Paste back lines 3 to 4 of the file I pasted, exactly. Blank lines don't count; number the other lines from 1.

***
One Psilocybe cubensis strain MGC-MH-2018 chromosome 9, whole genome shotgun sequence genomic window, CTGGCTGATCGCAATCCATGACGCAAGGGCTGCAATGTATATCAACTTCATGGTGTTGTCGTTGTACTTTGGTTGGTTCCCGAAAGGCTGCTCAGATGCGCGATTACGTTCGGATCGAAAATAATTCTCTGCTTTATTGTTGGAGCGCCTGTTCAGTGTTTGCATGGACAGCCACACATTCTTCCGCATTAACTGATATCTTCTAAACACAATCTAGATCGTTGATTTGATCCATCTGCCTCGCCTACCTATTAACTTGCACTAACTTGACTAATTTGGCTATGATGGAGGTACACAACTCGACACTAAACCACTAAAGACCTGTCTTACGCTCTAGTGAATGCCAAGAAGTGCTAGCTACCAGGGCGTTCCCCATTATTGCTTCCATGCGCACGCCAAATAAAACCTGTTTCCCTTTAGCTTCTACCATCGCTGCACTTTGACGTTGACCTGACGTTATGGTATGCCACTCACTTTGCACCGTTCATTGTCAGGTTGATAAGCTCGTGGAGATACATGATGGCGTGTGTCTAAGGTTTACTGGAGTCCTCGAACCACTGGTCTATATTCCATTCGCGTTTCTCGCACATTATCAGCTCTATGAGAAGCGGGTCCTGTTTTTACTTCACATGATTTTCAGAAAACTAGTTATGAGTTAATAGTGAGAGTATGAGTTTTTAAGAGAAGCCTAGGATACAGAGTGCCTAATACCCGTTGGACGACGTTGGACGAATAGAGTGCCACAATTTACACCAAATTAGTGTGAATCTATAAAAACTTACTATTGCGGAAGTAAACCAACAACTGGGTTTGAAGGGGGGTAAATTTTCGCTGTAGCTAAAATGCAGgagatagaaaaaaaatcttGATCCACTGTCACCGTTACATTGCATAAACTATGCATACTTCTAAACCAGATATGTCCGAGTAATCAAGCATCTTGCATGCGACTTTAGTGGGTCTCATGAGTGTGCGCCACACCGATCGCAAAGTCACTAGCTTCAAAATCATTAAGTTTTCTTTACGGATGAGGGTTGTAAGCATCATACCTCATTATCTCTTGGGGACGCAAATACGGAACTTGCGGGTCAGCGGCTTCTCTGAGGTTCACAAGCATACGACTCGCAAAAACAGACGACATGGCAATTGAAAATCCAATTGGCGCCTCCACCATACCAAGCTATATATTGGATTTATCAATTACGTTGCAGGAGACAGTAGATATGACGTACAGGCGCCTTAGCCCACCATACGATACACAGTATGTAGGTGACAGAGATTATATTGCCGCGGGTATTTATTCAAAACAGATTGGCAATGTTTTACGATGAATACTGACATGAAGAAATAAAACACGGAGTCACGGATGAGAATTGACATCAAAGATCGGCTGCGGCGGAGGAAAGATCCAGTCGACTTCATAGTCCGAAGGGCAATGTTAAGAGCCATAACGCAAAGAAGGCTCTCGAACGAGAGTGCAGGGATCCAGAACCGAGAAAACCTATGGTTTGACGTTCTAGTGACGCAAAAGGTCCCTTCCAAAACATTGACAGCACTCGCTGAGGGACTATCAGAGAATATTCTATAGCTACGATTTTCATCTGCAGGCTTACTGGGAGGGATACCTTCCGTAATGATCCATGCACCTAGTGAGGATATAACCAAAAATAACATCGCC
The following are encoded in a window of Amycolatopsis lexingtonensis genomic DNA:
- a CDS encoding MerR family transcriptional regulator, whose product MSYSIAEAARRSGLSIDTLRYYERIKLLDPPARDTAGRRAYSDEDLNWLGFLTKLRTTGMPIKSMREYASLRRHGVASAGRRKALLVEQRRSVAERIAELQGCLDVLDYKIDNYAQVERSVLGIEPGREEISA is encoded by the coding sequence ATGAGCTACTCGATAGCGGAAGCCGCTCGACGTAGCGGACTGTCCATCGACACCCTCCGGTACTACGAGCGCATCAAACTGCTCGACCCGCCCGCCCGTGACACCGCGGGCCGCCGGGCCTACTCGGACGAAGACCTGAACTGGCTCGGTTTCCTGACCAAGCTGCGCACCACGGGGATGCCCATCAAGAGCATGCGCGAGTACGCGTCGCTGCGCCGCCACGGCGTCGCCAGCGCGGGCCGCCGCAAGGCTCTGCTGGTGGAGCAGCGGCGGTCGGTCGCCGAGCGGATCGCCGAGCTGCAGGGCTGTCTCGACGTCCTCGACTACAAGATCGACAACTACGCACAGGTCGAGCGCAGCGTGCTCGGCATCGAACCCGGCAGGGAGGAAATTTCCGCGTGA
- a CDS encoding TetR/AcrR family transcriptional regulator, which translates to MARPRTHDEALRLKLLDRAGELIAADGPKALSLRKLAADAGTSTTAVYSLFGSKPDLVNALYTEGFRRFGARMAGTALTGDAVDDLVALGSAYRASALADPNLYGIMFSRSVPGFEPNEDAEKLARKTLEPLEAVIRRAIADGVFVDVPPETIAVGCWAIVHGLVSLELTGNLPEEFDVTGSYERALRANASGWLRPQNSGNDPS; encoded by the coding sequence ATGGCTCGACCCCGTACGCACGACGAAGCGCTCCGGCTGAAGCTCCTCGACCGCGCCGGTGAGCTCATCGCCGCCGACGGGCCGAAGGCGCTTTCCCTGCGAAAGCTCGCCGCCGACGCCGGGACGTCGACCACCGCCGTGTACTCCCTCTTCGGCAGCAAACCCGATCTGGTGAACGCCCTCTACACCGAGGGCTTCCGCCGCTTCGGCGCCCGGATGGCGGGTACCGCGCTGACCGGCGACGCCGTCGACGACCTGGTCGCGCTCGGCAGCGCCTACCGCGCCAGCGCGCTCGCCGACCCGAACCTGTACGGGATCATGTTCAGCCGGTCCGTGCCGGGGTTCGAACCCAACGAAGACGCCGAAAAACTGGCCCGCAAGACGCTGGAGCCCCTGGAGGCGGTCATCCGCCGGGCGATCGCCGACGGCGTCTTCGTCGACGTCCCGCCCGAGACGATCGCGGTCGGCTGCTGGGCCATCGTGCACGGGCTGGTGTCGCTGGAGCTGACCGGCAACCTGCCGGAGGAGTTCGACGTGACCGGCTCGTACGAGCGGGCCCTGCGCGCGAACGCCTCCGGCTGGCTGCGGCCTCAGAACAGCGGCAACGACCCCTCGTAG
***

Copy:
- a CDS encoding MerR family transcriptional regulator, whose product MSYSIAEAARRSGLSIDTLRYYERIKLLDPPARDTAGRRAYSDEDLNWLGFLTKLRTTGMPIKSMREYASLRRHGVASAGRRKALLVEQRRSVAERIAELQGCLDVLDYKIDNYAQVERSVLGIEPGREEISA is encoded by the coding sequence ATGAGCTACTCGATAGCGGAAGCCGCTCGACGTAGCGGACTGTCCATCGACACCCTCCGGTACTACGAGCGCATCAAACTGCTCGACCCGCCCGCCCGTGACACCGCGGGCCGCCGGGCCTACTCGGACGAAGACCTGAACTGGCTCGGTTTCCTGACCAAGCTGCGCACCACGGGGATGCCCATCAAGAGCATGCGCGAGTACGCGTCGCTGCGCCGCCACGGCGTCGCCAGCGCGGGCCGCCGCAAGGCTCTGCTGGTGGAGCAGCGGCGGTCGGTCGCCGAGCGGATCGCCGAGCTGCAGGGCTGTCTCGACGTCCTCGACTACAAGATCGACAACTACGCACAGGTCGAGCGCAGCGTGCTCGGCATCGAACCCGGCAGGGAGGAAATTTCCGCGTGA
- a CDS encoding TetR/AcrR family transcriptional regulator, which translates to MARPRTHDEALRLKLLDRAGELIAADGPKALSLRKLAADAGTSTTAVYSLFGSKPDLVNALYTEGFRRFGARMAGTALTGDAVDDLVALGSAYRASALADPNLYGIMFSRSVPGFEPNEDAEKLARKTLEPLEAVIRRAIADGVFVDVPPETIAVGCWAIVHGLVSLELTGNLPEEFDVTGSYERALRANASGWLRPQNSGNDPS; encoded by the coding sequence ATGGCTCGACCCCGTACGCACGACGAAGCGCTCCGGCTGAAGCTCCTCGACCGCGCCGGTGAGCTCATCGCCGCCGACGGGCCGAAGGCGCTTTCCCTGCGAAAGCTCGCCGCCGACGCCGGGACGTCGACCACCGCCGTGTACTCCCTCTTCGGCAGCAAACCCGATCTGGTGAACGCCCTCTACACCGAGGGCTTCCGCCGCTTCGGCGCCCGGATGGCGGGTACCGCGCTGACCGGCGACGCCGTCGACGACCTGGTCGCGCTCGGCAGCGCCTACCGCGCCAGCGCGCTCGCCGACCCGAACCTGTACGGGATCATGTTCAGCCGGTCCGTGCCGGGGTTCGAACCCAACGAAGACGCCGAAAAACTGGCCCGCAAGACGCTGGAGCCCCTGGAGGCGGTCATCCGCCGGGCGATCGCCGACGGCGTCTTCGTCGACGTCCCGCCCGAGACGATCGCGGTCGGCTGCTGGGCCATCGTGCACGGGCTGGTGTCGCTGGAGCTGACCGGCAACCTGCCGGAGGAGTTCGACGTGACCGGCTCGTACGAGCGGGCCCTGCGCGCGAACGCCTCCGGCTGGCTGCGGCCTCAGAACAGCGGCAACGACCCCTCGTAG